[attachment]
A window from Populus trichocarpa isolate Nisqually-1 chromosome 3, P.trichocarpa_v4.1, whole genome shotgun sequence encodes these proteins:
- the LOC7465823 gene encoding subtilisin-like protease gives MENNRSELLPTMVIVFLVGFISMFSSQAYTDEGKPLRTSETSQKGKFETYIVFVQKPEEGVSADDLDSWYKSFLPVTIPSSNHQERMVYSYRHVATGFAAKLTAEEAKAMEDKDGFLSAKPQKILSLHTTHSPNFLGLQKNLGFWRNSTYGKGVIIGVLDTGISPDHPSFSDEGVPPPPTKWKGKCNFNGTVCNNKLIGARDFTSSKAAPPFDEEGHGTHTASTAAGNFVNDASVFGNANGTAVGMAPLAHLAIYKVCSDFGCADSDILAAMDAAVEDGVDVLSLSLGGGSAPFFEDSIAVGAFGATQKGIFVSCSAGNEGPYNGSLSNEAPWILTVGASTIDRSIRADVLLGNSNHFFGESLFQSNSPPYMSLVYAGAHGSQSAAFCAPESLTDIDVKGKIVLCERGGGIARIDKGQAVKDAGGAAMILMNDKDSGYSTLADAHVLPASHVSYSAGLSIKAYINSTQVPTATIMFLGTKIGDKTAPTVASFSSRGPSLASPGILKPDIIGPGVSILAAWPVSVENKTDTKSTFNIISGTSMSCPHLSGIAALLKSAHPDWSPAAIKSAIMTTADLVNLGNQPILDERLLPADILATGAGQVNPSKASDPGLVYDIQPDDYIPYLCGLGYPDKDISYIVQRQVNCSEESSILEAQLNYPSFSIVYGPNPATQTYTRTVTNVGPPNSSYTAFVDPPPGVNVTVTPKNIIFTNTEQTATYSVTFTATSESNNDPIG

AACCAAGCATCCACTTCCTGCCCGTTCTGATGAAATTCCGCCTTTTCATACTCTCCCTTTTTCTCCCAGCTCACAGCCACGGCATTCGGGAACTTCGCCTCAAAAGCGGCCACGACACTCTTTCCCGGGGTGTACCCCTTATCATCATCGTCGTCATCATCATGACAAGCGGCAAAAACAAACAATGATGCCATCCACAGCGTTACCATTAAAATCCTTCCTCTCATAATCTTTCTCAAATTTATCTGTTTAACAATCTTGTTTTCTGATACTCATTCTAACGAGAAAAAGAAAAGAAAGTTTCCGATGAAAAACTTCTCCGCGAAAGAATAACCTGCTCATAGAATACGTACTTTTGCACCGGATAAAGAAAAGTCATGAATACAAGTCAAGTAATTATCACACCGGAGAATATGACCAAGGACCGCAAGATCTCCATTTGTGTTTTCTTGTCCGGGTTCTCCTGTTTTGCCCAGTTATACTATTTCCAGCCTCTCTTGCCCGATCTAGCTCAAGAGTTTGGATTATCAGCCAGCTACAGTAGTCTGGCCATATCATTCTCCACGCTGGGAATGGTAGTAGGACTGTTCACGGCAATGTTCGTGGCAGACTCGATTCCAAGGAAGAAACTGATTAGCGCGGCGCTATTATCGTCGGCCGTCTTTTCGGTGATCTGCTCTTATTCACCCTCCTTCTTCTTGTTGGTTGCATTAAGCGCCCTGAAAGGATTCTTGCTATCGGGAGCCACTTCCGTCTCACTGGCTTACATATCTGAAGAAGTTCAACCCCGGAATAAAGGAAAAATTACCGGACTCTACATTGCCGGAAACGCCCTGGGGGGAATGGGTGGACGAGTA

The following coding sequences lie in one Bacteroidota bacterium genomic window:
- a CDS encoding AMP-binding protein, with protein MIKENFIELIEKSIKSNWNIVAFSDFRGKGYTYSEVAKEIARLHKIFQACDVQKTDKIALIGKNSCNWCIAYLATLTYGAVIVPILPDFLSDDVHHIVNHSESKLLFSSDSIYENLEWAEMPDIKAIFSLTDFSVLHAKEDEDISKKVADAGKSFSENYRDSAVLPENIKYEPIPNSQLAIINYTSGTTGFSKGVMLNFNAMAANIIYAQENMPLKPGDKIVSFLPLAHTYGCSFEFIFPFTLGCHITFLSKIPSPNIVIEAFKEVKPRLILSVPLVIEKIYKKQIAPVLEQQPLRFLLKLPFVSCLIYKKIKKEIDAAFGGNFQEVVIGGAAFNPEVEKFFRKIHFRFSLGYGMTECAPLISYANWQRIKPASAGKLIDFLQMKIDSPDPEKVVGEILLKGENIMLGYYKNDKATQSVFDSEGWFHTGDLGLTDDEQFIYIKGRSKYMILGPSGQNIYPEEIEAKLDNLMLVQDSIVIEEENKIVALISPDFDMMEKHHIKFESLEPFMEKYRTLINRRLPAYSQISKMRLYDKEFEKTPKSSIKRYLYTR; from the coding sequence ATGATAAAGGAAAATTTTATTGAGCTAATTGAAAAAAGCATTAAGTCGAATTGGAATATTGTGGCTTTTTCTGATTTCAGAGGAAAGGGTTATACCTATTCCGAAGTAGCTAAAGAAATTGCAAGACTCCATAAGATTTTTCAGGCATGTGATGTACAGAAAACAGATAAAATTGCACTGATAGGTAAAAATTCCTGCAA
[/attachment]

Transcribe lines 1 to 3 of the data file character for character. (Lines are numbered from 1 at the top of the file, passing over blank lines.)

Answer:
A window from Populus trichocarpa isolate Nisqually-1 chromosome 3, P.trichocarpa_v4.1, whole genome shotgun sequence encodes these proteins:
- the LOC7465823 gene encoding subtilisin-like protease gives MENNRSELLPTMVIVFLVGFISMFSSQAYTDEGKPLRTSETSQKGKFETYIVFVQKPEEGVSADDLDSWYKSFLPVTIPSSNHQERMVYSYRHVATGFAAKLTAEEAKAMEDKDGFLSAKPQKILSLHTTHSPNFLGLQKNLGFWRNSTYGKGVIIGVLDTGISPDHPSFSDEGVPPPPTKWKGKCNFNGTVCNNKLIGARDFTSSKAAPPFDEEGHGTHTASTAAGNFVNDASVFGNANGTAVGMAPLAHLAIYKVCSDFGCADSDILAAMDAAVEDGVDVLSLSLGGGSAPFFEDSIAVGAFGATQKGIFVSCSAGNEGPYNGSLSNEAPWILTVGASTIDRSIRADVLLGNSNHFFGESLFQSNSPPYMSLVYAGAHGSQSAAFCAPESLTDIDVKGKIVLCERGGGIARIDKGQAVKDAGGAAMILMNDKDSGYSTLADAHVLPASHVSYSAGLSIKAYINSTQVPTATIMFLGTKIGDKTAPTVASFSSRGPSLASPGILKPDIIGPGVSILAAWPVSVENKTDTKSTFNIISGTSMSCPHLSGIAALLKSAHPDWSPAAIKSAIMTTADLVNLGNQPILDERLLPADILATGAGQVNPSKASDPGLVYDIQPDDYIPYLCGLGYPDKDISYIVQRQVNCSEESSILEAQLNYPSFSIVYGPNPATQTYTRTVTNVGPPNSSYTAFVDPPPGVNVTVTPKNIIFTNTEQTATYSVTFTATSESNNDPIG

AACCAAGCATCCACTTCCTGCCCGTTCTGATGAAATTCCGCCTTTTCATACTCTCCCTTTTTCTCCCAGCTCACAGCCACGGCATTCGGGAACTTCGCCTCAAAAGCGGCCACGACACTCTTTCCCGGGGTGTACCCCTTATCATCATCGTCGTCATCATCATGACAAGCGGCAAAAACAAACAATGATGCCATCCACAGCGTTACCATTAAAATCCTTCCTCTCATAATCTTTCTCAAATTTATCTGTTTAACAATCTTGTTTTCTGATACTCATTCTAACGAGAAAAAGAAAAGAAAGTTTCCGATGAAAAACTTCTCCGCGAAAGAATAACCTGCTCATAGAATACGTACTTTTGCACCGGATAAAGAAAAGTCATGAATACAAGTCAAGTAATTATCACACCGGAGAATATGACCAAGGACCGCAAGATCTCCATTTGTGTTTTCTTGTCCGGGTTCTCCTGTTTTGCCCAGTTATACTATTTCCAGCCTCTCTTGCCCGATCTAGCTCAAGAGTTTGGATTATCAGCCAGCTACAGTAGTCTGGCCATATCATTCTCCACGCTGGGAATGGTAGTAGGACTGTTCACGGCAATGTTCGTGGCAGACTCGATTCCAAGGAAGAAACTGATTAGCGCGGCGCTATTATCGTCGGCCGTCTTTTCGGTGATCTGCTCTTATTCACCCTCCTTCTTCTTGTTGGTTGCATTAAGCGCCCTGAAAGGATTCTTGCTATCGGGAGCCACTTCCGTCTCACTGGCTTACATATCTGAAGAAGTTCAACCCCGGAATAAAGGAAAAATTACCGGACTCTACATTGCCGGAAACGCCCTGGGGGGAATGGGTGGACGAGTA